I saw back in April of 2013 that Pete Stewart of Grammatrain was helping with tracking guitars.

Yeah!

I guess his connection was back from Tait.

That is correct.

Pete had a very public falling out with the Christian faith. Some may find it strange that he was working with you guys. I know such collaborations of secular and Christian artists are common in music and film. Why do you think that door is open? How do you make sure such collaborations do not affect your vision or even your personal walk?

On this record, it’s funny because almost everybody that was on this record was a believer. It really wasn’t an issue. Another funny thing about it too, there was like a few mixer guys in LA, a couple guys who worked on Katie Perry records and that sort of thing, that mixed songs, but (laughs) the way things are done, it’s so funny, because we never even met them. You’re working over the internet. They’re mixing a song in LA and turning it back to you online or something like that. What I’ve noticed every time I’ve collaborated with somebody outside of our industry is they generally like working with Christians, because I think generally it’s a very nice thing for them because… you know, when you’re in an environment like LA or New York or something like that, it’s so… it’s just a game that’s always being played, and they’re not used to dealing with people that actually have morals (laughs). Usually, it’s a more pleasant experience. They always enjoy it.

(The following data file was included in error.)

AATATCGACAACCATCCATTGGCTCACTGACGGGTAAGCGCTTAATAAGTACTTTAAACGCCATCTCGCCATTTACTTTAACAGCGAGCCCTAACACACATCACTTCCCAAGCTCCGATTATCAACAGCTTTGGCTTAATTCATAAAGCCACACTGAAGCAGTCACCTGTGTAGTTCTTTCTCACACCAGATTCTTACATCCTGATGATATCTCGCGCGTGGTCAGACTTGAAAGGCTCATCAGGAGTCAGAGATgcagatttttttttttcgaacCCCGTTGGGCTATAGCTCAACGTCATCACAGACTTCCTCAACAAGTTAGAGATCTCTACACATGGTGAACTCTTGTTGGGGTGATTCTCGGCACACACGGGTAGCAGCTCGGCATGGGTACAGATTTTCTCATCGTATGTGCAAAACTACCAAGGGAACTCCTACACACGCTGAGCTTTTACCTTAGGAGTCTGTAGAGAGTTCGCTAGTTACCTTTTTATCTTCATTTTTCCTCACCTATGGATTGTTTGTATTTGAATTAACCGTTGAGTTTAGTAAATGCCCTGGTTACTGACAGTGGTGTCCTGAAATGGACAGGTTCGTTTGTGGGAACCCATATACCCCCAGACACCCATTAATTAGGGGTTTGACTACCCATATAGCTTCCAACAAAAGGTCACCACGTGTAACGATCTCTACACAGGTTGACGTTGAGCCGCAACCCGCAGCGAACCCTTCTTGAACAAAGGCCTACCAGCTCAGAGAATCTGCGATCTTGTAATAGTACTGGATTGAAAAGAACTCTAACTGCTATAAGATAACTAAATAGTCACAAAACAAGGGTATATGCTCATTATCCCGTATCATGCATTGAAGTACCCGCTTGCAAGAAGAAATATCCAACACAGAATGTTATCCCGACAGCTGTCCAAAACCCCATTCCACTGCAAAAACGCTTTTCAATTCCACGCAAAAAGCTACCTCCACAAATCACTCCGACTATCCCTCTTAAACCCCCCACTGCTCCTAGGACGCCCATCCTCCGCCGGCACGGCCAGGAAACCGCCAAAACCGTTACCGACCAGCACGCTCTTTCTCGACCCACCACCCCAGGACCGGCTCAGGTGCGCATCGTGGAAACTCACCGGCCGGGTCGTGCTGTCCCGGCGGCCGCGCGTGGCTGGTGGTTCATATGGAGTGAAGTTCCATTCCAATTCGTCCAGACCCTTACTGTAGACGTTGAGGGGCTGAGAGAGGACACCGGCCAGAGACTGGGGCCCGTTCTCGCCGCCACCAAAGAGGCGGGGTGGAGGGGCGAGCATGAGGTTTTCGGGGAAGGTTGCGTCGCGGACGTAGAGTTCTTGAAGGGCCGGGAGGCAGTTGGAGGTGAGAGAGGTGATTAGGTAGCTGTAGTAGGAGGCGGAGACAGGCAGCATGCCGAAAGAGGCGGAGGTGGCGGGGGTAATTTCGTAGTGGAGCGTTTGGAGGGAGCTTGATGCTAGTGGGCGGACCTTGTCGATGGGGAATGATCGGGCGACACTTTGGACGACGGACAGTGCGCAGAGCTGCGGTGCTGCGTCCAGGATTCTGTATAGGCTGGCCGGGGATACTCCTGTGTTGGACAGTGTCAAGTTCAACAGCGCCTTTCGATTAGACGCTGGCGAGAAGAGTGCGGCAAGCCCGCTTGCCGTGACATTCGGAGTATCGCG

Kind of changing course to a more personal level. What would you say has been one of the bigger obstacles or struggles in your faith?

Man… I don’t know. I think we all… We’ve talked about it a lot in the band. I think probably one of the biggest things I struggle with is giving up control of everything to the Lord. I think so many times you… it sounds easy. Oh yeah, “give everything over to Him” or whatever, but it’s everything. He wants every single part of our lives, and I think a lot of times as Christians, well “I’ll give Him this, but I’ll hold on to this.” I don’t know about you, but I love to hang on to things I want to hang onto and not give it over to God and trust Him. I think, you and I and our family, even in our society and culture, it’s like trusting God fully that He has the best plan, and not trying to control everything ourselves. It a… that’s a challenge, man. It’s a very difficult thing to do.

I know I’ve been doing some recent studies on Abraham, and it’s the same thing with Abraham. Trying to do things on his own and that.

Yeah. (Laughs) Oh yeah. Big time!